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Forthcoming book: Book of Common Prayer–Texts of 1549, 1559, and 1662

September 28, 2011

10/25/11 Update:  this book is now in print and I have reviewed it here.

Oxford sent me its new Fall religion catalogue, and one book that caught my eye is by Brian Cummings (Sussex): The Book of Common Prayer: The Texts of 1549, 1559, and 1662.  This blurb describes this book as follows:

The words of the Book of Common Prayer have permeated deep into the life and literature of the English-speaking world. For nearly five hundred years, and for countless people, it has provided a background fanfare for a marriage or a funeral march at a burial. Yet this familiarity hides a violent and controversial history. When it was first produced, the Book of Common Prayer provoked riots among Catholics, and 4,000 died in a rebellion in Devon and Cornwall to oppose it. In the civil wars of the seventeenth century, it was banned by radical puritans, who believed it encouraged superstition and idolatry, and it caused riots all over Scotland. Conversely, with the spread of the British Empire, it was translated into a host of global languages and adopted as the basis for forms of worship in the United States and elsewhere.

This edition presents the work in three different states: the first edition of 1549, which brought the Reformation into people’s homes; the Elizabethan prayer book of 1559, familiar to Shakespeare and Milton; and the edition of 1662, which embodies the religious temper of the nation down to modern times. All texts are freshly edited from original copies, preserving much of their original appearance, orthography, and punctuation. The Introduction explains the historical significance of the book and the controversial process by which it was put together and revised, the changes to the text from the Reformation to the Restoration of Charles II and the 1662 version, and the significance of the book for everyday life and for the history of the English language and its literature. The book includes a glossary, extensive notes, and two appendices.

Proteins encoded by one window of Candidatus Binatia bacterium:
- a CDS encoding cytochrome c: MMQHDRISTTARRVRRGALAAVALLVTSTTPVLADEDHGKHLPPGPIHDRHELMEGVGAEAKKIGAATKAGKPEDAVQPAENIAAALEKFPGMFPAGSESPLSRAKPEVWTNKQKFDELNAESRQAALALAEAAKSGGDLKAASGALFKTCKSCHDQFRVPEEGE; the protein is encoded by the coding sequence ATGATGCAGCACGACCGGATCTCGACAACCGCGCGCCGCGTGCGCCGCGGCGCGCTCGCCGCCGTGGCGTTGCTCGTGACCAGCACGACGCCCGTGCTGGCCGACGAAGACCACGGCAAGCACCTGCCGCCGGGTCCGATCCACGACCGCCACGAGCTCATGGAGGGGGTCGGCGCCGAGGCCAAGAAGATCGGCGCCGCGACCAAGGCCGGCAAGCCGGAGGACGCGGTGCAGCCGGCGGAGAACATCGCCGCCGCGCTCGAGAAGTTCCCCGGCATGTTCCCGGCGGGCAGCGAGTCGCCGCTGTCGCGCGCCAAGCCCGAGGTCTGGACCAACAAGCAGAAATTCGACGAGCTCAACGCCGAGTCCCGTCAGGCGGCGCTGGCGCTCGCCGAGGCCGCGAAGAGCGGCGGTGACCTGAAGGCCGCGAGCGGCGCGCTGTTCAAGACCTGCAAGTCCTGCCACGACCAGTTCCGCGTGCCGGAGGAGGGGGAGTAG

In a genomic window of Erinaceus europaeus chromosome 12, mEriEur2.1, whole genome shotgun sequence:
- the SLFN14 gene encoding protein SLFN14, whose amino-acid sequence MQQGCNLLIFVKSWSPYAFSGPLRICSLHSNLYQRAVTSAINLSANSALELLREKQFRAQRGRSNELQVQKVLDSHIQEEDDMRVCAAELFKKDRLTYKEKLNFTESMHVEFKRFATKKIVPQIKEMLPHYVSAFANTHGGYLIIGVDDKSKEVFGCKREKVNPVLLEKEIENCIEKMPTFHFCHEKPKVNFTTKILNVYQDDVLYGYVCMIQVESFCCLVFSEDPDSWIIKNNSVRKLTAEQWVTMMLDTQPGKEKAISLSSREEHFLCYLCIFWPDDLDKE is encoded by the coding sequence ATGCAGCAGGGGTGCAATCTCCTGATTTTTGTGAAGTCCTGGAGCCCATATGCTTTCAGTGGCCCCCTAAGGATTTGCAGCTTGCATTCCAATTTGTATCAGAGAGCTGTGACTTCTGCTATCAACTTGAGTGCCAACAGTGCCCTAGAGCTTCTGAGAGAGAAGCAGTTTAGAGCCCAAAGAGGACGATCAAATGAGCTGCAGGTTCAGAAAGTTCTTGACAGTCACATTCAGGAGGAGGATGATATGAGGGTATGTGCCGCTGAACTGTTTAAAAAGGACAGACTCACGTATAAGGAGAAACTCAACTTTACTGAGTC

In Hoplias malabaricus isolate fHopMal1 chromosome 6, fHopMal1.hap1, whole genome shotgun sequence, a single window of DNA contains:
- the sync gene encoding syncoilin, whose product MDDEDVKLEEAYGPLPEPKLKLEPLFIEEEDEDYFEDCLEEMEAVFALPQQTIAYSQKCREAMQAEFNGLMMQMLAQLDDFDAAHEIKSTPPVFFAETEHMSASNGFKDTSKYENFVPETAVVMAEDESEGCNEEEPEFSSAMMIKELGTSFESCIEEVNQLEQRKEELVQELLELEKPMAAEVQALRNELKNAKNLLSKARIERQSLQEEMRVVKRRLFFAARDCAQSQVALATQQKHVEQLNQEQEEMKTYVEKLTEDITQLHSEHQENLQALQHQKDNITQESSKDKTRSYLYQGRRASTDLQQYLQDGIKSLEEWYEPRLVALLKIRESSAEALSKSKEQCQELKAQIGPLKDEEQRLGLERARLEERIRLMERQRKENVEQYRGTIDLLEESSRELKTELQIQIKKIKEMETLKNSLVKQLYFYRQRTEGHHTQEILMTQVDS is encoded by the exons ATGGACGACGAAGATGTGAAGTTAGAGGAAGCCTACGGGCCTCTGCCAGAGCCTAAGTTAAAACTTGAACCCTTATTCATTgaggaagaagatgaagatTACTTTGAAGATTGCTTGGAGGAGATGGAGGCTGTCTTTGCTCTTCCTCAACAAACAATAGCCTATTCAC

9780199207176The catalogue somewhat surprisingly calls it “the first edition for the common reader.”  But frankly they had me at the mention of “original appearance, orthography, and punctuation.”

Even better, Brian Cummings is not a theologian but a literature professor, and his book The Literary Culture of the Reformation: Grammar and Grace was well-reviewed (although still on my to read list).

This was of course a rapid period of evolution in religion and language in England, and a glance at the Amazon look-inside feature reveals that this volume has over 100 pages of notes, and extensive appendices and introduction.  It appears to be laid out a bit in the style of Oxford’s World Classics volumes, but at an Amazon price of only $18.78, it looks like a worthy purchase in hardcover format.

(PS:  By the way, the Oxford catalogue this season was quite strange.  P. 42 advertises the second edition of The Oxford Dictionary of the Jewish Religion while p. 17 pushes the first edition of the same volume, both in ways suggesting that each of those editions are the definitive editions to get.  And I could not find any mention in the catalogue of one of Oxford’s major new volumes:  The Jewish Annotated New Testament.)

2 Comments leave one →
  1. September 29, 2011 8:53 pm

    Looks like a good read, and a good buy. (And it’s strange that Oxford isn’t mentioning yet The Jewish Annotated New Testament.)

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  1. Book review: Oxford’s Book of Common Prayer–Texts of 1549, 1559, and 1662 « BLT

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